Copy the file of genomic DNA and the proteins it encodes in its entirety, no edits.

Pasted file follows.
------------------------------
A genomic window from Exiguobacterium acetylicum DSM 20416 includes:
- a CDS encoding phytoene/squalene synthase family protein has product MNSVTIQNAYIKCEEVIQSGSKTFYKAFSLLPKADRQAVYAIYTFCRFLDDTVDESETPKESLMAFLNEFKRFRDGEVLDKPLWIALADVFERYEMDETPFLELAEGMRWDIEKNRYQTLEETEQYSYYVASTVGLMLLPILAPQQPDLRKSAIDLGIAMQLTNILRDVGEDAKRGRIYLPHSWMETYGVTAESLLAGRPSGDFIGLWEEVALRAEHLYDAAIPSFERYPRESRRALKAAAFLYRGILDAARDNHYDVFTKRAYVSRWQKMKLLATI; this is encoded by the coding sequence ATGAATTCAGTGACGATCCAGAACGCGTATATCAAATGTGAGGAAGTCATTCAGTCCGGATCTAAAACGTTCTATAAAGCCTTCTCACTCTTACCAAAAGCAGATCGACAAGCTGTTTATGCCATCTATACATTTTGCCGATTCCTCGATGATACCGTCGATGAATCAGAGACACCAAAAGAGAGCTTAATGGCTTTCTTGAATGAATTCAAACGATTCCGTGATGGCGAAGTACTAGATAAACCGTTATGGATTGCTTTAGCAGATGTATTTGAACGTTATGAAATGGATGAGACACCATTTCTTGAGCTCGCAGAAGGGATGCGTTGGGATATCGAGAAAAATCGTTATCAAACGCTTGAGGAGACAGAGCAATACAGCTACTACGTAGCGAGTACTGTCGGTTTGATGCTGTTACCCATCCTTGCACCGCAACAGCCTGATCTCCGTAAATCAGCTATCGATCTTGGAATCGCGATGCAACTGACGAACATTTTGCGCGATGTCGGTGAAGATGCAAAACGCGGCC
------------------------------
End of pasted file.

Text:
A genomic window from Exiguobacterium acetylicum DSM 20416 includes:
- a CDS encoding phytoene/squalene synthase family protein has product MNSVTIQNAYIKCEEVIQSGSKTFYKAFSLLPKADRQAVYAIYTFCRFLDDTVDESETPKESLMAFLNEFKRFRDGEVLDKPLWIALADVFERYEMDETPFLELAEGMRWDIEKNRYQTLEETEQYSYYVASTVGLMLLPILAPQQPDLRKSAIDLGIAMQLTNILRDVGEDAKRGRIYLPHSWMETYGVTAESLLAGRPSGDFIGLWEEVALRAEHLYDAAIPSFERYPRESRRALKAAAFLYRGILDAARDNHYDVFTKRAYVSRWQKMKLLATI; this is encoded by the coding sequence ATGAATTCAGTGACGATCCAGAACGCGTATATCAAATGTGAGGAAGTCATTCAGTCCGGATCTAAAACGTTCTATAAAGCCTTCTCACTCTTACCAAAAGCAGATCGACAAGCTGTTTATGCCATCTATACATTTTGCCGATTCCTCGATGATACCGTCGATGAATCAGAGACACCAAAAGAGAGCTTAATGGCTTTCTTGAATGAATTCAAACGATTCCGTGATGGCGAAGTACTAGATAAACCGTTATGGATTGCTTTAGCAGATGTATTTGAACGTTATGAAATGGATGAGACACCATTTCTTGAGCTCGCAGAAGGGATGCGTTGGGATATCGAGAAAAATCGTTATCAAACGCTTGAGGAGACAGAGCAATACAGCTACTACGTAGCGAGTACTGTCGGTTTGATGCTGTTACCCATCCTTGCACCGCAACAGCCTGATCTCCGTAAATCAGCTATCGATCTTGGAATCGCGATGCAACTGACGAACATTTTGCGCGATGTCGGTGAAGATGCAAAACGCGGCC